To start the weekend properly, on Friday... it was a long week. So on Friday night I made a chocolate cake. On Saturday morning I iced it, but impatience got the better of me -- the butter wasn't soft enough, and did not mix in entirely with everything else, so my cake has eensy blobs of butter in the frosting, and I wouldn't have taken a picture of it anyway. It was the same cake I made for L's last birthday.
Speaking of L, she got her first haircut on Saturday! Apparently it went reasonably well. Afterwards her dad took her to Barnes and Noble, where Winnie the Pooh was making an appearance, and she got a new Thomas the Tank Engine train. Quite a good day from her point of view.
While they were out, I went to the grocery store. I didn't have much of a list yet, but I figured I might as well go ahead and get the things that I knew I needed. For once, the store was looking pretty good. I bought some bright bell peppers, which didn't even look as if they had been hurled with force from the back of a truck at some point, some salad fixings, and a grab bag of protein-type things, including a 4+ pound pork loin roast. I have never cooked a loin roast before, but I knew I had seen recipes for them that looked tasty.
I got back, put everything away, and decided that I ought to make a batch of marinara sauce for later this week. I have a training class to attend, which means I'll be home pretty late two days, which means that the menu has to be D-friendly (pasta and tacos). The recipe that I use is one that makes the rounds of the Cooking Light bulletin boards and is known simply as "Lindrussos". Some day I might pass this recipe to my kids and they will wonder who Lindrusso might be. The recipe starts by caramelizing onions, and for once I was not impatient, and I did not singe the onions, and I did not make the mistake of turning the heat up too high later on, and my marinara turned out wonderfully, without the bitter undernote it had last time, which D loyally denied being able to taste.
1 tablespoon olive oilIn the afternoon, while JJ napped and the sauce simmered, I played with L. We even went outside and made a little snowman. It was unseasonably warm, a wonderful feeling after the seriously harsh winter we've been having, and the snow was slumping and easy to work with. I made snowballs, and she threw chunks of ice into the puddles to see them start melting.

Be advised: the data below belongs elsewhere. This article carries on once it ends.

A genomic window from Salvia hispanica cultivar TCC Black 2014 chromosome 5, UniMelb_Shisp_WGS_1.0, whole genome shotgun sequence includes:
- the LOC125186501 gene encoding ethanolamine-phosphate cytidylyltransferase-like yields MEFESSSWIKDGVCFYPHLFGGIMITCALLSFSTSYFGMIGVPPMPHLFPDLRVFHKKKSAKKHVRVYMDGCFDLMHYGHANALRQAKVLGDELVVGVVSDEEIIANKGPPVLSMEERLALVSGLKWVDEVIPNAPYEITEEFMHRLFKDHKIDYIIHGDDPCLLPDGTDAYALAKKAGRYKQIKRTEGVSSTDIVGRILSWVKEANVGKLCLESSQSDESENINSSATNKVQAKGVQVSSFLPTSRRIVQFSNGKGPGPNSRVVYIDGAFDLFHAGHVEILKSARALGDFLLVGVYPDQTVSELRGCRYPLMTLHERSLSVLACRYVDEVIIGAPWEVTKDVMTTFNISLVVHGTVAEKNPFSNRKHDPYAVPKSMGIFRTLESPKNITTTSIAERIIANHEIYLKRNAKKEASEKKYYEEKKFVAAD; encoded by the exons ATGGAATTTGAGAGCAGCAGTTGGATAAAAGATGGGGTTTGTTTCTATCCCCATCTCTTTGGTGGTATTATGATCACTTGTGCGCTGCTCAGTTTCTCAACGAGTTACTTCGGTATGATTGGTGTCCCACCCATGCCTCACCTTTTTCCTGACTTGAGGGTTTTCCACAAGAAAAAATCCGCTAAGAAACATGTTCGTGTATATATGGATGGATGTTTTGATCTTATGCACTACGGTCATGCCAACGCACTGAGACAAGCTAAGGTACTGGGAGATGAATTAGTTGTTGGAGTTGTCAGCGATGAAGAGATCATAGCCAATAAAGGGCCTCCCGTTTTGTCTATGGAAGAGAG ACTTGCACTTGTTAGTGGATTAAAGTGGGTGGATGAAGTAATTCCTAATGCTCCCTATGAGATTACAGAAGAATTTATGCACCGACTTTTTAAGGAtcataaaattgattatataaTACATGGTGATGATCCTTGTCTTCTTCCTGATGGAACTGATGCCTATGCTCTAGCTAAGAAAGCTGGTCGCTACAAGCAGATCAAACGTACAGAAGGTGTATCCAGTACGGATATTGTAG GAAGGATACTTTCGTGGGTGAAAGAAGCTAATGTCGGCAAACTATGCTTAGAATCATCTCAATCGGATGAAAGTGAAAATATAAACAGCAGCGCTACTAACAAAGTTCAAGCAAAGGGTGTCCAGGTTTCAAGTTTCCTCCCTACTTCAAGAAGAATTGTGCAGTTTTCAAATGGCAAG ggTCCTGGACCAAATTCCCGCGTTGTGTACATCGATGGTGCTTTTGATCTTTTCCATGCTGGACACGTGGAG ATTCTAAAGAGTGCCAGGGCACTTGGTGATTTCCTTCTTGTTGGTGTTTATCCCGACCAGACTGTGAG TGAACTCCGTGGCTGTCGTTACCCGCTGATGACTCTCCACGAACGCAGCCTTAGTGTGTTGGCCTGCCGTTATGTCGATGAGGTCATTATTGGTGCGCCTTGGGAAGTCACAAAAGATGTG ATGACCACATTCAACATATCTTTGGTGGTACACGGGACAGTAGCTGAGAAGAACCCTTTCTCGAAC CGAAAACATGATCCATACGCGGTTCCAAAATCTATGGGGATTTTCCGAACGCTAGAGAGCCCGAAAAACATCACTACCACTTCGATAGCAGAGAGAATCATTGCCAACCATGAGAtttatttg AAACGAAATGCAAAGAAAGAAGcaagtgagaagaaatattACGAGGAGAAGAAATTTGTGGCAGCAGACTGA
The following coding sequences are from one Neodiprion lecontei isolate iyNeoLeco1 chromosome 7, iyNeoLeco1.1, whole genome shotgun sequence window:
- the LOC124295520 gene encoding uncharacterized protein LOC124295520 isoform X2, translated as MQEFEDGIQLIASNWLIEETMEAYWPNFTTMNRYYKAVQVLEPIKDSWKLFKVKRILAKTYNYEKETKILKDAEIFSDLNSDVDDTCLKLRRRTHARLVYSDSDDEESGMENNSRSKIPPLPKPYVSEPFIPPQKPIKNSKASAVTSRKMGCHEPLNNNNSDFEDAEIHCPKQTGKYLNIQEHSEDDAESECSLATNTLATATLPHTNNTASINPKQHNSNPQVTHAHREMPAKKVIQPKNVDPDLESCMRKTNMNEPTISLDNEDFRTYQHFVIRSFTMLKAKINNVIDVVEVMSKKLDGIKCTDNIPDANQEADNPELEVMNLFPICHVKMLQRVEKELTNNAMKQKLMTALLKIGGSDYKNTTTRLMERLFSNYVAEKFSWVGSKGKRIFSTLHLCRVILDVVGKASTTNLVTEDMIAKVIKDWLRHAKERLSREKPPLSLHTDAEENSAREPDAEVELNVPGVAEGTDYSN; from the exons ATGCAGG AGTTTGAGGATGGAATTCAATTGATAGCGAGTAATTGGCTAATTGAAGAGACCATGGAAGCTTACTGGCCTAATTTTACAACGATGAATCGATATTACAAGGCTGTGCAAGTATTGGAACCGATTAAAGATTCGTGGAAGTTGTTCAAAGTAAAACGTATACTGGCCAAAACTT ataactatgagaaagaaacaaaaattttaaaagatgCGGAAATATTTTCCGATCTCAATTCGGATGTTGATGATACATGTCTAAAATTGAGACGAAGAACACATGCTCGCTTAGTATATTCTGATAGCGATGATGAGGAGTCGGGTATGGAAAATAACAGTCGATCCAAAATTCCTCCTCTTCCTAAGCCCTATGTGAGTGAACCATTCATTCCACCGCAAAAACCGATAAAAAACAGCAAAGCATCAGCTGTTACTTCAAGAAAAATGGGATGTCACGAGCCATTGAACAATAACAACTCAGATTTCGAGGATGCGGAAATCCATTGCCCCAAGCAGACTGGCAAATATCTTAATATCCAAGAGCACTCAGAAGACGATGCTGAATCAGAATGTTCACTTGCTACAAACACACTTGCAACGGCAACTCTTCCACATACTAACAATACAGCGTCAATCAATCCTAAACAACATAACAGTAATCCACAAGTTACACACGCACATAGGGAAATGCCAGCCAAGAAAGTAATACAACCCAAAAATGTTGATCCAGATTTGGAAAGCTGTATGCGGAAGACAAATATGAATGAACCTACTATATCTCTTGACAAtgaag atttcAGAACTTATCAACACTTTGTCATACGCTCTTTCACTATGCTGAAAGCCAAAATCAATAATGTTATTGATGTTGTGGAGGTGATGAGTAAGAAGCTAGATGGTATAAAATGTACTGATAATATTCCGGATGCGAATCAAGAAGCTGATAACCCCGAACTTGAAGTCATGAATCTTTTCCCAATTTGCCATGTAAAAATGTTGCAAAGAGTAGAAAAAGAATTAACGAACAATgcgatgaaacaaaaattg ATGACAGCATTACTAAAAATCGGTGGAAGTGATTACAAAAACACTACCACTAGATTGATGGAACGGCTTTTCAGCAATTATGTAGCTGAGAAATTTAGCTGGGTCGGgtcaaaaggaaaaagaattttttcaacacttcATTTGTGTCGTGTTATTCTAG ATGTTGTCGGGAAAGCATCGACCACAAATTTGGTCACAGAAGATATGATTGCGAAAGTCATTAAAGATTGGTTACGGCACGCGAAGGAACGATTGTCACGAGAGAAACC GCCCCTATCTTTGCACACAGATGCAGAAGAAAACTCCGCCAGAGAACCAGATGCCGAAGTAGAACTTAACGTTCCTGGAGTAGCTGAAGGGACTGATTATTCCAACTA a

1 tablespoon sugar
3-4 medium onions, chopped
1/2 cup cup dry red wine
6 cloves garlic, crushed with the blade of a knife
3 (28-ounce) cans crushed tomatoes (or 2 28-ounce cans crushed and 2 14-ounce cans diced if you want a bit more chunkiness)
2 (6-ounce) cans tomato paste
2 teaspoons oregano
1/2 teaspoon dried basil
1/2 teaspoon thyme
1/2 teaspoon marjoram
pinch of crushed red pepper or more to taste
salt and pepper to taste
1 tablespoon extra virgin olive oil
Heat oil in a Dutch Oven over medium heat. Add chopped onions and 1 tablespoon sugar. Sauté onions for 30-45 minutes, or until sweet and caramelized. As the pan dries while onions are cooking, add red wine as needed. Once onions are done, continue to add the rest of the ingredients. Stir until well-combined. Simmer over low heat for 4-6 hours (you can simmer for less, but I would simmer for at least 1-2 hours). Stir often to keep the sauce from burning or getting overcooked. Makes about 9 cups of sauce.
In the course of his nap, JJ developed a lovely, though fortunately mild, croupy cough. So we called the pediatrician's office, and D went out to buy a humidifier.
There was still dinner, and that pork loin. I did a few recipe searches and came up with Chinese Red-Cooked Pork. Considerably easier than making pie, and almost as rewarding. I will say two things about the recipe, though: My loin took about thirty minutes longer than stated to get to the fork-tender stage, and it would have benefited from more, since it wasn't quite shreddable. But there's that impatience thing... and I was hungry. Second, they include instructions to "brown" the roast.
Umm... in what? A roast is not going to brown in a bath of wine and sugar. So next time I make this I may fiddle with it a bit and see if browning it represents an improvement. I still have half of my loin roast tucked in the freezer, after all. With the pork I made rice, and sliced up some of the peppers and a cucumber. L ate copious amounts of both vegetables, astonishingly, but didn't touch anything else. Perhaps I should include a crudite plate with all meals? Slices of cake made a splendid dessert.
Sunday was supper club, and just as busy a day if not more so....